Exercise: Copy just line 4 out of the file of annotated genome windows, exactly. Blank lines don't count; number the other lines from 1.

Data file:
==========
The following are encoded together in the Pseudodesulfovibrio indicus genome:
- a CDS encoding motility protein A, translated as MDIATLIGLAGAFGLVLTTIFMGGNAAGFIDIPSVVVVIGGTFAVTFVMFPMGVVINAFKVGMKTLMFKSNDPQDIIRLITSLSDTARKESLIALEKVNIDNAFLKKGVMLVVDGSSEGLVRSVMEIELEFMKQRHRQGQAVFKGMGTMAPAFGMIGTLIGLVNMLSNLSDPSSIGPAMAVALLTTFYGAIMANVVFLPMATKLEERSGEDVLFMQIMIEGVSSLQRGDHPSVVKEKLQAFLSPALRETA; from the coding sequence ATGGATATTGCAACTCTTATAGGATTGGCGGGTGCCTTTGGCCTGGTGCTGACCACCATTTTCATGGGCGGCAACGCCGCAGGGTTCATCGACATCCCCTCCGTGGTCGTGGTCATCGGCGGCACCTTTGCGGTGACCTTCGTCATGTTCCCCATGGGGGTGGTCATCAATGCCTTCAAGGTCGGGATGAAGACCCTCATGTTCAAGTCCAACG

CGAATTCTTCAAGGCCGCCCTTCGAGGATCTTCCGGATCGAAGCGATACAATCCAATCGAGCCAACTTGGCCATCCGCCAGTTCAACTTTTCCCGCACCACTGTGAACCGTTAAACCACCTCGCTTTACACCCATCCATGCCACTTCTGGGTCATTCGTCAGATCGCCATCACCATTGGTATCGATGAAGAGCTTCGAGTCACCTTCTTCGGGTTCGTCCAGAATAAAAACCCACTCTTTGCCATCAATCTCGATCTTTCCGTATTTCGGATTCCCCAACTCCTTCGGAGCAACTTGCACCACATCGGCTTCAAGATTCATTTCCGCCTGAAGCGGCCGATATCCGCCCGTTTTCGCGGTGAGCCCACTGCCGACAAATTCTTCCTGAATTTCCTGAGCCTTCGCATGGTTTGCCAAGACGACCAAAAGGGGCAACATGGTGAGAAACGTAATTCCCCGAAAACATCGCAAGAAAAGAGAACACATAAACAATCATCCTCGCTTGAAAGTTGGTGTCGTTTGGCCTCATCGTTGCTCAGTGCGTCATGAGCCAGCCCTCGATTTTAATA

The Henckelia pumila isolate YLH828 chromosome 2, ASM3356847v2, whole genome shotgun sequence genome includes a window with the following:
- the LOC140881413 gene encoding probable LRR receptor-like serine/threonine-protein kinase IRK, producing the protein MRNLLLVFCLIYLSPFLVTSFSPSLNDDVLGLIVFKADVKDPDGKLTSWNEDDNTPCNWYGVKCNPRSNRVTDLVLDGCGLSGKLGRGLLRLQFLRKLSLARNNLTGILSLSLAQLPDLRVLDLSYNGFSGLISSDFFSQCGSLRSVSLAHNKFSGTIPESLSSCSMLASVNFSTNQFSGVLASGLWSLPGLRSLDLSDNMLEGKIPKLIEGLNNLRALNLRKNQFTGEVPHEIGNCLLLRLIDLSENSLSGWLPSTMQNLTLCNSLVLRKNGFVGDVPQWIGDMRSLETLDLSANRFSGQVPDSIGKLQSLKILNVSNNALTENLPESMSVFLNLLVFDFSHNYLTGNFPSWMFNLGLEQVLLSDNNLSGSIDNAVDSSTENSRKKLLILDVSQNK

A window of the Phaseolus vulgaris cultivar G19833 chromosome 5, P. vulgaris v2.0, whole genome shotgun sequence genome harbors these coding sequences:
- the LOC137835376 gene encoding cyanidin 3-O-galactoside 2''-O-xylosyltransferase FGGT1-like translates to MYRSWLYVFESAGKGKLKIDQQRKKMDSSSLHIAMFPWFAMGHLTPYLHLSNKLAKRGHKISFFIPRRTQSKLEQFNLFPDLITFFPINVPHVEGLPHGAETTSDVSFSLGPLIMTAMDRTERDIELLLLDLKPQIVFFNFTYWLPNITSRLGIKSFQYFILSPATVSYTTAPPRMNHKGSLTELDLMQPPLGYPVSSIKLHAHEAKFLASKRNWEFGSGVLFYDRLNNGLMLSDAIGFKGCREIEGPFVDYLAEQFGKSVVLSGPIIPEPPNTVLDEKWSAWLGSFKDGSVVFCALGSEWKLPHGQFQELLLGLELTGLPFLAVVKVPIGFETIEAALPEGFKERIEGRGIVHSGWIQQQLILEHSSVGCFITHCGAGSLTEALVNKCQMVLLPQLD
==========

The Henckelia pumila isolate YLH828 chromosome 2, ASM3356847v2, whole genome shotgun sequence genome includes a window with the following: